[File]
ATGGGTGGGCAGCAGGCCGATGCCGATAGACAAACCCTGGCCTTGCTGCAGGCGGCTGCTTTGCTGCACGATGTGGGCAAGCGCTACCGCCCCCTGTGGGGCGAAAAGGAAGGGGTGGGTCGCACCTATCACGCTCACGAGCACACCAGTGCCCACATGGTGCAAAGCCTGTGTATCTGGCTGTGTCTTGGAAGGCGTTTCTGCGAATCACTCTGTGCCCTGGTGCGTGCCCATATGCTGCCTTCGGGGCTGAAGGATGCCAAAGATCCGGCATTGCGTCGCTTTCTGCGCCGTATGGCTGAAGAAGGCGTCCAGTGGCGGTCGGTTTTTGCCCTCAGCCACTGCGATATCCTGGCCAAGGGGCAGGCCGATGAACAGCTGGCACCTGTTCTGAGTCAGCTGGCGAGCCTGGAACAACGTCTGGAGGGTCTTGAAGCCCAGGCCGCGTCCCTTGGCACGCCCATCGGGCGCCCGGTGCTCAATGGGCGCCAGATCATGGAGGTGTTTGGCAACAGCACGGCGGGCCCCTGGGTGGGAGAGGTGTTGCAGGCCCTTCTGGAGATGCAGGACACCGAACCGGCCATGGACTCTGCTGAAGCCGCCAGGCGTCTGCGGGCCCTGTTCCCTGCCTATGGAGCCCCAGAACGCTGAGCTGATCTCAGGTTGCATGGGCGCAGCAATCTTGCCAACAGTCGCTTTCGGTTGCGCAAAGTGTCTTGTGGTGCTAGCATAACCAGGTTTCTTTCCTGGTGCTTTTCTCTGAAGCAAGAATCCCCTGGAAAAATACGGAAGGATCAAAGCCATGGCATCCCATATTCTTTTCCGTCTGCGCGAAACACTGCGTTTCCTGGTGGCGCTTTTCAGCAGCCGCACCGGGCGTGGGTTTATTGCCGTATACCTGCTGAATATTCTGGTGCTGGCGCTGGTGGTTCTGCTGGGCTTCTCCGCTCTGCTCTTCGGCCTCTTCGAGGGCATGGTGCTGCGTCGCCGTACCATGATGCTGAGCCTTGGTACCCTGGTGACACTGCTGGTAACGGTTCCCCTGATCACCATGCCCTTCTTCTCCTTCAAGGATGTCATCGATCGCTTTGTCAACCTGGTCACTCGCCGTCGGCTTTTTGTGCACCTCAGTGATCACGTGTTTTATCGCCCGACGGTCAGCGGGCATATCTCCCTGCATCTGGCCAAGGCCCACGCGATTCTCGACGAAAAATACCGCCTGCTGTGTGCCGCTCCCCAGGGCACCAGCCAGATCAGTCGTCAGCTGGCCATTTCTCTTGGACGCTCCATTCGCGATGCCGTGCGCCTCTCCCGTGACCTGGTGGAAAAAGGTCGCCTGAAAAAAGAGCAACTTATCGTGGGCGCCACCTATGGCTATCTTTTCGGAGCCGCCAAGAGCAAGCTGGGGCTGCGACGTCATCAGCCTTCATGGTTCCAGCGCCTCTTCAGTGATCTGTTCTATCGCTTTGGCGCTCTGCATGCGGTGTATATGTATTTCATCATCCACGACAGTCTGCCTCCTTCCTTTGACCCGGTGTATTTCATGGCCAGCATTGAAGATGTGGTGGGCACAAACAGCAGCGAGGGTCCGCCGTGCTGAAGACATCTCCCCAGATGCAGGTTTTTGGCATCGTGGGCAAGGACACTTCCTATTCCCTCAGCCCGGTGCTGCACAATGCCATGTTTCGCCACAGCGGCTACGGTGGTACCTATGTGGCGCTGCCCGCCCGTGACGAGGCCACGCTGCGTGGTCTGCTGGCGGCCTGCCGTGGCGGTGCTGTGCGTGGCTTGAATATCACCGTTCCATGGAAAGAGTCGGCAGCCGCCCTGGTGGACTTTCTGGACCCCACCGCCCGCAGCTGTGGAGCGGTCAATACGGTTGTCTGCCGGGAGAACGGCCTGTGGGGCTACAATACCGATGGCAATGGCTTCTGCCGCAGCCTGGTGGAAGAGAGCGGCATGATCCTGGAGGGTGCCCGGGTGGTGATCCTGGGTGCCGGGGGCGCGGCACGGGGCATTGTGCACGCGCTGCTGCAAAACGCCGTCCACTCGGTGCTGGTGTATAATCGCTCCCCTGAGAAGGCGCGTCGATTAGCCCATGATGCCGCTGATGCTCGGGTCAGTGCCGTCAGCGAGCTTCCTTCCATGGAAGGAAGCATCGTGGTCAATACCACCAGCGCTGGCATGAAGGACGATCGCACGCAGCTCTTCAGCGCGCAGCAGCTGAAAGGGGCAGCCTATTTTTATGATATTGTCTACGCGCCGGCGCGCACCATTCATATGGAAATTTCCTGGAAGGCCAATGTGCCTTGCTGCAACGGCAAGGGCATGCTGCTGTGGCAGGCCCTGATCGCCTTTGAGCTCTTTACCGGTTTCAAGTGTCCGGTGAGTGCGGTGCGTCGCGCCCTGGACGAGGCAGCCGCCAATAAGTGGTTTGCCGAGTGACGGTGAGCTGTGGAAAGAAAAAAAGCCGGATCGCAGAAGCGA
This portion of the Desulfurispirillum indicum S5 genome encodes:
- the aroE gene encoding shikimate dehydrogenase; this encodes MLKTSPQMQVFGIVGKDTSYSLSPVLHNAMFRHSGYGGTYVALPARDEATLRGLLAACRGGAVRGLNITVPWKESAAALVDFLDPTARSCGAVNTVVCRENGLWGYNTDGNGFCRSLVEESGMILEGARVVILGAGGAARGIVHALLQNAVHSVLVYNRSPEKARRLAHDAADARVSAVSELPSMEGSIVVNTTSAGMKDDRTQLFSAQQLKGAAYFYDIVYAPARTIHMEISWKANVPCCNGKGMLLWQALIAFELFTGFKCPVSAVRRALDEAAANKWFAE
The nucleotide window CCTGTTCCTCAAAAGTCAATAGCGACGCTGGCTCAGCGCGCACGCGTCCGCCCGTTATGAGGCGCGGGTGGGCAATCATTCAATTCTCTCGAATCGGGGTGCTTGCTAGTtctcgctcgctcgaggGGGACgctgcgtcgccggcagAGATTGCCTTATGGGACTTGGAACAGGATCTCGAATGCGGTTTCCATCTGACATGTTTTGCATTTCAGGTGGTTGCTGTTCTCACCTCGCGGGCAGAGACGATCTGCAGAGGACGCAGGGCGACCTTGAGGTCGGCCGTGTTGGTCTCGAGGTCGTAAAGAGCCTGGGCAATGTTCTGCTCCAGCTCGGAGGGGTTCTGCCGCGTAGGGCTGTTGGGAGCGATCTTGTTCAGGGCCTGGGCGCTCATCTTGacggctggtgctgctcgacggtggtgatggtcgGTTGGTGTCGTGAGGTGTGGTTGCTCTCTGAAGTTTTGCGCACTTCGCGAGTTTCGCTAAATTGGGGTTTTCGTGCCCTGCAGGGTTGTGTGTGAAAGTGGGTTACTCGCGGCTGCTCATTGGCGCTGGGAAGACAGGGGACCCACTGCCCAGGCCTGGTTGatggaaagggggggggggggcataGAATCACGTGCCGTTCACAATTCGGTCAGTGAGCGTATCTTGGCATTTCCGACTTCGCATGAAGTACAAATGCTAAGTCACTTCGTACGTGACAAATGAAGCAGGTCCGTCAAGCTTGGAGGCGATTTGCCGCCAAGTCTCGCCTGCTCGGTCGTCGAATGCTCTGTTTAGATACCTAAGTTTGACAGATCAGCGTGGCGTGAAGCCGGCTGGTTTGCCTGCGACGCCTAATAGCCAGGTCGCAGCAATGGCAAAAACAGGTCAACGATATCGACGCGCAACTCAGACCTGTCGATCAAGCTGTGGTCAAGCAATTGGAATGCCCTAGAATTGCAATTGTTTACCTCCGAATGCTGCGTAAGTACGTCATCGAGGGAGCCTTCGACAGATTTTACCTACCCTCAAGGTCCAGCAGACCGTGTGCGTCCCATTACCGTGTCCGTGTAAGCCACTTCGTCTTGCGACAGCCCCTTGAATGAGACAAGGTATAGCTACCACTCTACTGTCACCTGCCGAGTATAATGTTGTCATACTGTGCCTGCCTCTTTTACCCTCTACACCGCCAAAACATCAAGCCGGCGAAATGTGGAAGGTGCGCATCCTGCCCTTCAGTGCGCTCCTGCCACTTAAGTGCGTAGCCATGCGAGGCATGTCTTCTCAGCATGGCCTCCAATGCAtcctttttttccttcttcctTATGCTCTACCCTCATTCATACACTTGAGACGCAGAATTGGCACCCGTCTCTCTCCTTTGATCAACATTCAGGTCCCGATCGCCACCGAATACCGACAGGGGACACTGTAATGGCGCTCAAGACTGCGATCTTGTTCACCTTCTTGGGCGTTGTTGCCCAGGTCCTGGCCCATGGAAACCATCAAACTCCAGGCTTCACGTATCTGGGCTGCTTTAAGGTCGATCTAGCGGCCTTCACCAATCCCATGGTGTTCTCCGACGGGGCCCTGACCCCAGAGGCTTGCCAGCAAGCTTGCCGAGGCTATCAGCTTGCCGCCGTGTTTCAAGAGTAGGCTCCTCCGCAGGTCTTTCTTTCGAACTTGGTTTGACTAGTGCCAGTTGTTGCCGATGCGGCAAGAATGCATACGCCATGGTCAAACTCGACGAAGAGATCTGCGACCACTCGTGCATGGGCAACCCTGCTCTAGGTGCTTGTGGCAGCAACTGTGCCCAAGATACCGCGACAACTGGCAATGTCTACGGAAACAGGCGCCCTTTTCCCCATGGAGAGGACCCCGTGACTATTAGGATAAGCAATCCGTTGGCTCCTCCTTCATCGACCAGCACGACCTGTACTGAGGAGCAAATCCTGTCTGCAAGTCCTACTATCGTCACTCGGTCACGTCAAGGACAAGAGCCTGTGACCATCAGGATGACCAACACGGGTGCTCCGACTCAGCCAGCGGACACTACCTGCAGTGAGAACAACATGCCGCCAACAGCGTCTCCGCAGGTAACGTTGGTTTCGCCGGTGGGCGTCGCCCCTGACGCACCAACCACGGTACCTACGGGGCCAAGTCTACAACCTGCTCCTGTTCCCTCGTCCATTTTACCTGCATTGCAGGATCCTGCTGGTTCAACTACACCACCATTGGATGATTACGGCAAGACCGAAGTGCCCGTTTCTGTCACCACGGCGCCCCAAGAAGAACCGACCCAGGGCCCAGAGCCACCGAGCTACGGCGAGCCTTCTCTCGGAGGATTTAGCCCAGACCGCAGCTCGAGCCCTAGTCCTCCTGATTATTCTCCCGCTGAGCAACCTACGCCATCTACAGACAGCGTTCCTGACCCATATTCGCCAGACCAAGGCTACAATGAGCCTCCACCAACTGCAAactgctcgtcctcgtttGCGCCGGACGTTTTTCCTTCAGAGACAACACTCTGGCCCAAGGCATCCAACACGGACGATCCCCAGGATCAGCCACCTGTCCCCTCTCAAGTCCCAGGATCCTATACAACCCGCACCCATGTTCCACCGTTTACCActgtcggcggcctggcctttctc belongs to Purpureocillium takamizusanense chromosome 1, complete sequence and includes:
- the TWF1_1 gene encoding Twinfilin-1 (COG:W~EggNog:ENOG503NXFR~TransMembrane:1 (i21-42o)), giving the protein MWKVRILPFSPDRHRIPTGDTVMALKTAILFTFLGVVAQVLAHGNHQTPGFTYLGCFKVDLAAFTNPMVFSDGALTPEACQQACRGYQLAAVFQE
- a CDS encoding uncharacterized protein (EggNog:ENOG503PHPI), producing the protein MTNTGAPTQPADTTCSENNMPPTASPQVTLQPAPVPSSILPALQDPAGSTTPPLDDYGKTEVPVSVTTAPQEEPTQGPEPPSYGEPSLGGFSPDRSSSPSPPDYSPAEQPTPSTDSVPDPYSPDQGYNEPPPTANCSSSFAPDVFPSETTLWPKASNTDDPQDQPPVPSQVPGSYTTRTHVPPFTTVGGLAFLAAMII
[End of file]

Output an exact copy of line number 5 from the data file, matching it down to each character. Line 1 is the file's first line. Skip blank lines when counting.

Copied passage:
- the TWF1_1 gene encoding Twinfilin-1 (COG:W~EggNog:ENOG503NXFR~TransMembrane:1 (i21-42o)), giving the protein MWKVRILPFSPDRHRIPTGDTVMALKTAILFTFLGVVAQVLAHGNHQTPGFTYLGCFKVDLAAFTNPMVFSDGALTPEACQQACRGYQLAAVFQE